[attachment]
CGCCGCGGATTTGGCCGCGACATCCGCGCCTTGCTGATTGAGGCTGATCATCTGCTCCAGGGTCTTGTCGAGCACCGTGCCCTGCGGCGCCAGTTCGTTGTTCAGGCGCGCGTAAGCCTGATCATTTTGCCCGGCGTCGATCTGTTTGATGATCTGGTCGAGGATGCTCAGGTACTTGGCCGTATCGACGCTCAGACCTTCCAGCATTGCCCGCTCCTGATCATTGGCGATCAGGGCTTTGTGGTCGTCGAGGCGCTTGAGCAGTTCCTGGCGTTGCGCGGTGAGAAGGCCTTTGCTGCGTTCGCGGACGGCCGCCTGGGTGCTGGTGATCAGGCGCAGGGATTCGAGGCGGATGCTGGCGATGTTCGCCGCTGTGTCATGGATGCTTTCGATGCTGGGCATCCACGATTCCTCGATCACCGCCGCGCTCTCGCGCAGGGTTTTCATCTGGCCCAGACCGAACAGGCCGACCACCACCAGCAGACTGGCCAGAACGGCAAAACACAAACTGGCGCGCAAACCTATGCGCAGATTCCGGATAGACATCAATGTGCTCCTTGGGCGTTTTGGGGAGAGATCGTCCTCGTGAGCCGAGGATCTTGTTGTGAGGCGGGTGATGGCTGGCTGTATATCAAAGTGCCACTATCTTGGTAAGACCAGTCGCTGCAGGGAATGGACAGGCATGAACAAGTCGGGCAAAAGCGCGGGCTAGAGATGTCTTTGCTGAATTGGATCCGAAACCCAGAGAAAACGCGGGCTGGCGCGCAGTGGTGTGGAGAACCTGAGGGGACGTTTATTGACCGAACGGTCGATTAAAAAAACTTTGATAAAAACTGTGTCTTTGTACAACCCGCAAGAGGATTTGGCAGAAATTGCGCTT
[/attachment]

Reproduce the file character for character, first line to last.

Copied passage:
CGCCGCGGATTTGGCCGCGACATCCGCGCCTTGCTGATTGAGGCTGATCATCTGCTCCAGGGTCTTGTCGAGCACCGTGCCCTGCGGCGCCAGTTCGTTGTTCAGGCGCGCGTAAGCCTGATCATTTTGCCCGGCGTCGATCTGTTTGATGATCTGGTCGAGGATGCTCAGGTACTTGGCCGTATCGACGCTCAGACCTTCCAGCATTGCCCGCTCCTGATCATTGGCGATCAGGGCTTTGTGGTCGTCGAGGCGCTTGAGCAGTTCCTGGCGTTGCGCGGTGAGAAGGCCTTTGCTGCGTTCGCGGACGGCCGCCTGGGTGCTGGTGATCAGGCGCAGGGATTCGAGGCGGATGCTGGCGATGTTCGCCGCTGTGTCATGGATGCTTTCGATGCTGGGCATCCACGATTCCTCGATCACCGCCGCGCTCTCGCGCAGGGTTTTCATCTGGCCCAGACCGAACAGGCCGACCACCACCAGCAGACTGGCCAGAACGGCAAAACACAAACTGGCGCGCAAACCTATGCGCAGATTCCGGATAGACATCAATGTGCTCCTTGGGCGTTTTGGGGAGAGATCGTCCTCGTGAGCCGAGGATCTTGTTGTGAGGCGGGTGATGGCTGGCTGTATATCAAAGTGCCACTATCTTGGTAAGACCAGTCGCTGCAGGGAATGGACAGGCATGAACAAGTCGGGCAAAAGCGCGGGCTAGAGATGTCTTTGCTGAATTGGATCCGAAACCCAGAGAAAACGCGGGCTGGCGCGCAGTGGTGTGGAGAACCTGAGGGGACGTTTATTGACCGAACGGTCGATTAAAAAAACTTTGATAAAAACTGTGTCTTTGTACAACCCGCAAGAGGATTTGGCAGAAATTGCGCTT